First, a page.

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SPIE Professional April 2017

Imaging science a boon for cultural heritage applications

Journal of Electronic Imaging publishes special section on image processing for cultural heritage

By Aladine Chetouani, David Picard, and Filippo Stanco

Affordable imaging devices, novel imaging techniques, and powerful image-processing algorithms have made image-related investigative tools very popular within the interdisciplinary field of cultural and historic preservation, and even among those outside the scientific community.

In particular, the problem-solving capabilities of image-related science — from data acquisition, processing, and analysis to data visualization and reconstruction — have had a tremendous impact on the soaring number of images acquired in cultural institutions and used in cultural heritage projects.

The growth and exploitation of images and their data have now introduced a feedback loop by uncovering new problems waiting to be solved by the optics and photonics community.

Designing practical algorithmic solutions will potentially have a tremendous impact on cultural heritage applications. To focus on this emerging field in which images are used as principal data to solve cultural heritage problems, the SPIE Journal of Electronic Imaging published a special section on image processing for cultural heritage in the January/February issue.

The special section includes 27 interesting papers tackling image-processing techniques for this field. These solutions span the entire field from novel imaging modalities to image retrieval and 3D reconstruction to automatic labelling. In that sense, the special section represents a good overview of the wide diversity of problems in cultural heritage applications on which imaging scientists could help improve the current state of the art.

In “Combination of image descriptors for the exploration of cultural photographic collections,” Neelanjan Bhownik, a PhD student at Université Paris-Est, and coauthors discuss the challenges of managing large volumes of digital images in museums and other cultural photographic collections. The authors describe and evaluate methods to easily archive and retrieve images for an exhibition and propose an image search engine they used with three public datasets (with various scene types, including Paris and Oxford landmarks).

Another article in the special section, “Hyperspectral imaging as a technique for investigating the effect of consolidating materials on wood,” presents a comprehensive study of imaging techniques used in identifying wood finishes. Giuseppe Bonifazi of Sapienza University of Rome and coauthors applied several consolidants (epoxy resin, acrylic resin, linseed oil, etc.) to a set of wood samples that were then artificially aged.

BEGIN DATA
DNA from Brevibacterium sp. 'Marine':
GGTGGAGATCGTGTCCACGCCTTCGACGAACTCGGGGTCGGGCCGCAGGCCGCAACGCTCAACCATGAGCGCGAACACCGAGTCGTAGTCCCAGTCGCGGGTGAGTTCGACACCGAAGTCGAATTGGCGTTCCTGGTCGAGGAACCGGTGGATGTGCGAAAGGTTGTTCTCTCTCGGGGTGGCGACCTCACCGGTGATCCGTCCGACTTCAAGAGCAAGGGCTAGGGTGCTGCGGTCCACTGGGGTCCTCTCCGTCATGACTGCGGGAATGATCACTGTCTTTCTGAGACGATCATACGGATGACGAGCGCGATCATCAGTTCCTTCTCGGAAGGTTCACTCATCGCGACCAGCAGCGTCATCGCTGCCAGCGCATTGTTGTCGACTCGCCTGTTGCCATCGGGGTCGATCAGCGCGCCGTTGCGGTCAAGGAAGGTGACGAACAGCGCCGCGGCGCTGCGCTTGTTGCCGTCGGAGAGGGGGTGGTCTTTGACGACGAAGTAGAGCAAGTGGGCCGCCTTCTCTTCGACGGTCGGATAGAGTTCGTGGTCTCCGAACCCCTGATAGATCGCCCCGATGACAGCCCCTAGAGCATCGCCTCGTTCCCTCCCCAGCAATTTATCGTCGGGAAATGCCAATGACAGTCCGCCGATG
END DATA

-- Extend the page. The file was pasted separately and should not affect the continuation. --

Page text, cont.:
Since many cultural artifacts are made of wood, preservation of the wood’s surface characteristics, including texture and color, is crucial during restoration. Using hyperspectral measurements, the paper first presents an analysis of the effect of the different consolidants on the reflectance before and after aging. The paper also discusses a classification method able to distinguish between the consolidants using hyperspectral data.


Using the iterative closest point (ICP) algorithm for the first alignment in the image reconstruction of the historic Market Square in Calw, the figure on top shows the coarse point clouds from imagery (a) while the figure below shows the terrestrial laser scanner (TLS) point clouds.

The paper “Four-dimensional reconstruction of cultural heritage sites based on photogrammetry and clustering” presents a complete system for the efficient 4D modeling and presentation of cultural heritage sites. The international team of authors from Greece, Germany and Austria developed two approaches with complementary benefits: content-based filtering and photogrammetry precision.

They proposed the concept of “change history maps” to address the computational limitations involved in 4D modeling, i.e., capturing 3D models of a cultural heritage landmark or site at different times.

The described methods have been successfully applied and evaluated in challenging real-world scenarios, including the 4D reconstruction of the historic Market Square of the German city of Calw.

The papers are published in the Journal of Electronic Imaging.

–Aladine Chetouani of University of Orléans (France), David Picard of École Nationale Supérieure de l’Électronique et de ses Applications (France), and Filippo Stanco of Universita degli Studi di Catania (Italy), along with Robert Erdmann of University of Amsterdam, were guest editors of the special section in the Journal of Electronic Imaging.


DOI: 10.1117/2.4201704.09

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